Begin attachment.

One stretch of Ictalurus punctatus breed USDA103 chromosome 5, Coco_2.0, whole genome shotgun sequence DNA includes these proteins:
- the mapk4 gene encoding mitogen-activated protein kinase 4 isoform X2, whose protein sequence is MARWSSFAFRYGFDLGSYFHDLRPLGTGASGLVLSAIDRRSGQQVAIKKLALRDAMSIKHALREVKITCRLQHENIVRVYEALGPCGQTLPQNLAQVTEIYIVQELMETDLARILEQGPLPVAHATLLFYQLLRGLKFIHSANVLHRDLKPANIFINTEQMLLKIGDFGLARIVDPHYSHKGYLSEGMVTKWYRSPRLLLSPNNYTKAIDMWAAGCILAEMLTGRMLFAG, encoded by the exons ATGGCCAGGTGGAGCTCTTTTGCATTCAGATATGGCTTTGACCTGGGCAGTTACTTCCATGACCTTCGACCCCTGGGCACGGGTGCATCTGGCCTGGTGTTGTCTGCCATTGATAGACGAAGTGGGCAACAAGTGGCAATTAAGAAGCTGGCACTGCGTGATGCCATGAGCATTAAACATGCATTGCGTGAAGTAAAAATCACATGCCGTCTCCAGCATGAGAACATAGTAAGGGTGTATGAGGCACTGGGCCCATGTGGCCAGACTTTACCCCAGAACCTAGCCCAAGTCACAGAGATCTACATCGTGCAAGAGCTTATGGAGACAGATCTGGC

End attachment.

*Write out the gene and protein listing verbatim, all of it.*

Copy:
One stretch of Ictalurus punctatus breed USDA103 chromosome 5, Coco_2.0, whole genome shotgun sequence DNA includes these proteins:
- the mapk4 gene encoding mitogen-activated protein kinase 4 isoform X2, whose protein sequence is MARWSSFAFRYGFDLGSYFHDLRPLGTGASGLVLSAIDRRSGQQVAIKKLALRDAMSIKHALREVKITCRLQHENIVRVYEALGPCGQTLPQNLAQVTEIYIVQELMETDLARILEQGPLPVAHATLLFYQLLRGLKFIHSANVLHRDLKPANIFINTEQMLLKIGDFGLARIVDPHYSHKGYLSEGMVTKWYRSPRLLLSPNNYTKAIDMWAAGCILAEMLTGRMLFAG, encoded by the exons ATGGCCAGGTGGAGCTCTTTTGCATTCAGATATGGCTTTGACCTGGGCAGTTACTTCCATGACCTTCGACCCCTGGGCACGGGTGCATCTGGCCTGGTGTTGTCTGCCATTGATAGACGAAGTGGGCAACAAGTGGCAATTAAGAAGCTGGCACTGCGTGATGCCATGAGCATTAAACATGCATTGCGTGAAGTAAAAATCACATGCCGTCTCCAGCATGAGAACATAGTAAGGGTGTATGAGGCACTGGGCCCATGTGGCCAGACTTTACCCCAGAACCTAGCCCAAGTCACAGAGATCTACATCGTGCAAGAGCTTATGGAGACAGATCTGGC